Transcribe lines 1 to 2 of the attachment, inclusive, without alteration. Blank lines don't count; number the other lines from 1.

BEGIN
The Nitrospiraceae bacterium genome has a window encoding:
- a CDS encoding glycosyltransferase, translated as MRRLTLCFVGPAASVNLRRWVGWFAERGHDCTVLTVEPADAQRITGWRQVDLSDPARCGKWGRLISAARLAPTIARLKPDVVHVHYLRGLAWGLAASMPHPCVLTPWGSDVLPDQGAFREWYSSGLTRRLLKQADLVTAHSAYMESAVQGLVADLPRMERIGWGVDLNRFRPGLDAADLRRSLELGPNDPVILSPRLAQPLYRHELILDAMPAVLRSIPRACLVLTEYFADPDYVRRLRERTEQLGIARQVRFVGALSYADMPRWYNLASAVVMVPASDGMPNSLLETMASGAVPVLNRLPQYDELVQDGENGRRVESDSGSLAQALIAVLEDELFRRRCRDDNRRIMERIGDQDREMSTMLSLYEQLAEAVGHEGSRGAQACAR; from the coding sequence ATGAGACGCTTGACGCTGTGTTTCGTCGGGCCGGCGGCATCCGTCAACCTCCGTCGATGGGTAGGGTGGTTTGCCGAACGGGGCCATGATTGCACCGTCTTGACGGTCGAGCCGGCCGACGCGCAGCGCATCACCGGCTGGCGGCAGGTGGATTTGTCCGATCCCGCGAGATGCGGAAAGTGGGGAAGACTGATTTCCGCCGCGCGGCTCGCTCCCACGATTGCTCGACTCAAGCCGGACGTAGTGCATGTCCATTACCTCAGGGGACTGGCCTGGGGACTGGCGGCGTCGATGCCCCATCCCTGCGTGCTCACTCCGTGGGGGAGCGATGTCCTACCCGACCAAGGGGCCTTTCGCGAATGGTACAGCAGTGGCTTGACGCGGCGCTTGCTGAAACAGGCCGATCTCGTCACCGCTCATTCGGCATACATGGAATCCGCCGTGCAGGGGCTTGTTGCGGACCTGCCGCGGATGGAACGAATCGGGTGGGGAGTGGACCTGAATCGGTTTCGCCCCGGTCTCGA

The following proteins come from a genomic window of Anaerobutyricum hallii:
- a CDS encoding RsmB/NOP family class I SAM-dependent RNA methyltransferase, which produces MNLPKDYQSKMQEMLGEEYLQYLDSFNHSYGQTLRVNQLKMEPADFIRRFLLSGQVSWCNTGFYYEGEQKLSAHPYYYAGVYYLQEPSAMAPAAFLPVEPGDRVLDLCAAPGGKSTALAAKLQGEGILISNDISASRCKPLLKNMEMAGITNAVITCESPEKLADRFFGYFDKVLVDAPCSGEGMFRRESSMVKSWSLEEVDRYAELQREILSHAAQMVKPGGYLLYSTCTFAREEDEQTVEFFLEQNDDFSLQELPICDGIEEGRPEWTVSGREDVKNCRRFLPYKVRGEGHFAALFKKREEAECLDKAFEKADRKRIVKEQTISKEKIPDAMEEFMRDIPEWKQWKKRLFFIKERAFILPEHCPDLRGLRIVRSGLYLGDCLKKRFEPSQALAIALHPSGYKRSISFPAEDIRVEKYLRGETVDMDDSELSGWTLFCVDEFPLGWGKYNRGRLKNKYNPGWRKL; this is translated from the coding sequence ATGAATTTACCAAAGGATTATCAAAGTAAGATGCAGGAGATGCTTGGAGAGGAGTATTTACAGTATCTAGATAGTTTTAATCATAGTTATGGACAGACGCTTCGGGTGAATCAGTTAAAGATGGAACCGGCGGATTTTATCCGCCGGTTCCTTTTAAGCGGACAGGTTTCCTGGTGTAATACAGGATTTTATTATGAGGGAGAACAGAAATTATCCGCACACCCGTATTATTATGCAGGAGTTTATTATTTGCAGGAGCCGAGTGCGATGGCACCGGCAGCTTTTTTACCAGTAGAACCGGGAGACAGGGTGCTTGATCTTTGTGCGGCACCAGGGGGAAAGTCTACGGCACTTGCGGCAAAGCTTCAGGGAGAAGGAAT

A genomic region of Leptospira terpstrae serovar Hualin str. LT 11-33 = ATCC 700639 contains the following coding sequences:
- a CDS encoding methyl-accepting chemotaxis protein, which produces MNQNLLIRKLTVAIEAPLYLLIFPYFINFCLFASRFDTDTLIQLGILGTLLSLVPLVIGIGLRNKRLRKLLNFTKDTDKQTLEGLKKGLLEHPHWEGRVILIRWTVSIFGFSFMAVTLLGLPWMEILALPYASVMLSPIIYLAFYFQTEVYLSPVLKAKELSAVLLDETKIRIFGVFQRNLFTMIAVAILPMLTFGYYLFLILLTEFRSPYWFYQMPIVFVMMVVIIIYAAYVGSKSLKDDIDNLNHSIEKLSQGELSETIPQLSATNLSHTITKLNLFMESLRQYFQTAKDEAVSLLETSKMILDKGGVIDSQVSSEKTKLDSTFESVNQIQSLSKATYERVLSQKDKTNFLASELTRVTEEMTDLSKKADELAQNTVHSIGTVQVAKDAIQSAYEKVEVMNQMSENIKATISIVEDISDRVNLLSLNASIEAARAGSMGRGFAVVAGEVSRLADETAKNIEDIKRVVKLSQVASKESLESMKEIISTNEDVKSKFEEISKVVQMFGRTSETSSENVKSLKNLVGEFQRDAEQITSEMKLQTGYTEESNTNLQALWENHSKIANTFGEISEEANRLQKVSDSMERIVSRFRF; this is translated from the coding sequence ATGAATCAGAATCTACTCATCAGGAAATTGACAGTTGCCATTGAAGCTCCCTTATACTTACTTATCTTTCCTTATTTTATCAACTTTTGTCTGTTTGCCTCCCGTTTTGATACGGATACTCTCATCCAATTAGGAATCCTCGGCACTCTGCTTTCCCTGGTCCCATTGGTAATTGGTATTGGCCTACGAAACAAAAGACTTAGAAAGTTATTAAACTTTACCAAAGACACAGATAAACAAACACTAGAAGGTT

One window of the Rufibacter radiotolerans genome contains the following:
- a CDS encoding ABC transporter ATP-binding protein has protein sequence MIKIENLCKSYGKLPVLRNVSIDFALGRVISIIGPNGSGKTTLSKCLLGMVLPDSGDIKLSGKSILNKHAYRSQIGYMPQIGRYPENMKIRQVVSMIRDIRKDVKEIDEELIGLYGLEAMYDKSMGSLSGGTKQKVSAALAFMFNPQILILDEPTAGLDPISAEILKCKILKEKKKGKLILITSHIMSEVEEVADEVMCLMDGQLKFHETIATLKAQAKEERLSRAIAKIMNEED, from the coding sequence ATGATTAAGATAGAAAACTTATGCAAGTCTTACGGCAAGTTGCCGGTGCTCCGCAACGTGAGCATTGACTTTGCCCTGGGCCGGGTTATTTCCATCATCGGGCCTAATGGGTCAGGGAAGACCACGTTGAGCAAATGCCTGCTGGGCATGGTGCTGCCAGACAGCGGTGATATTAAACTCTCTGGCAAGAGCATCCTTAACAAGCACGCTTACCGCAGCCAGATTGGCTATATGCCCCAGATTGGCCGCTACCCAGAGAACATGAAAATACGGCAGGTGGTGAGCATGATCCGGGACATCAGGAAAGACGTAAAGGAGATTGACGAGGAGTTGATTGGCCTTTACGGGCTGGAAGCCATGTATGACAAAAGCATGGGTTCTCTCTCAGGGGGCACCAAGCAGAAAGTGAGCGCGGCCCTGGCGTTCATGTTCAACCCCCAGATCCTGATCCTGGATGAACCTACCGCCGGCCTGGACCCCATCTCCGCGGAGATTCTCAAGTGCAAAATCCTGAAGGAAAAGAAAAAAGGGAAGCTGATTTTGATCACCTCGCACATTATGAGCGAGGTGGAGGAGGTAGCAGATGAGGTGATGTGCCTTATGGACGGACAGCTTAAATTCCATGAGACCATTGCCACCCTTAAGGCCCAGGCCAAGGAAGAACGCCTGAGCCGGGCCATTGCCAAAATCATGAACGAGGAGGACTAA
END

The Nitrospiraceae bacterium genome has a window encoding:
- a CDS encoding glycosyltransferase, translated as MRRLTLCFVGPAASVNLRRWVGWFAERGHDCTVLTVEPADAQRITGWRQVDLSDPARCGKWGRLISAARLAPTIARLKPDVVHVHYLRGLAWGLAASMPHPCVLTPWGSDVLPDQGAFREWYSSGLTRRLLKQADLVTAHSAYMESAVQGLVADLPRMERIGWGVDLNRFRPGLDAADLRRSLELGPNDPVILSPRLAQPLYRHELILDAMPAVLRSIPRACLVLTEYFADPDYVRRLRERTEQLGIARQVRFVGALSYADMPRWYNLASAVVMVPASDGMPNSLLETMASGAVPVLNRLPQYDELVQDGENGRRVESDSGSLAQALIAVLEDELFRRRCRDDNRRIMERIGDQDREMSTMLSLYEQLAEAVGHEGSRGAQACAR; from the coding sequence ATGAGACGCTTGACGCTGTGTTTCGTCGGGCCGGCGGCATCCGTCAACCTCCGTCGATGGGTAGGGTGGTTTGCCGAACGGGGCCATGATTGCACCGTCTTGACGGTCGAGCCGGCCGACGCGCAGCGCATCACCGGCTGGCGGCAGGTGGATTTGTCCGATCCCGCGAGATGCGGAAAGTGGGGAAGACTGATTTCCGCCGCGCGGCTCGCTCCCACGATTGCTCGACTCAAGCCGGACGTAGTGCATGTCCATTACCTCAGGGGACTGGCCTGGGGACTGGCGGCGTCGATGCCCCATCCCTGCGTGCTCACTCCGTGGGGGAGCGATGTCCTACCCGACCAAGGGGCCTTTCGCGAATGGTACAGCAGTGGCTTGACGCGGCGCTTGCTGAAACAGGCCGATCTCGTCACCGCTCATTCGGCATACATGGAATCCGCCGTGCAGGGGCTTGTTGCGGACCTGCCGCGGATGGAACGAATCGGGTGGGGAGTGGACCTGAATCGGTTTCGCCCCGGTCTCGA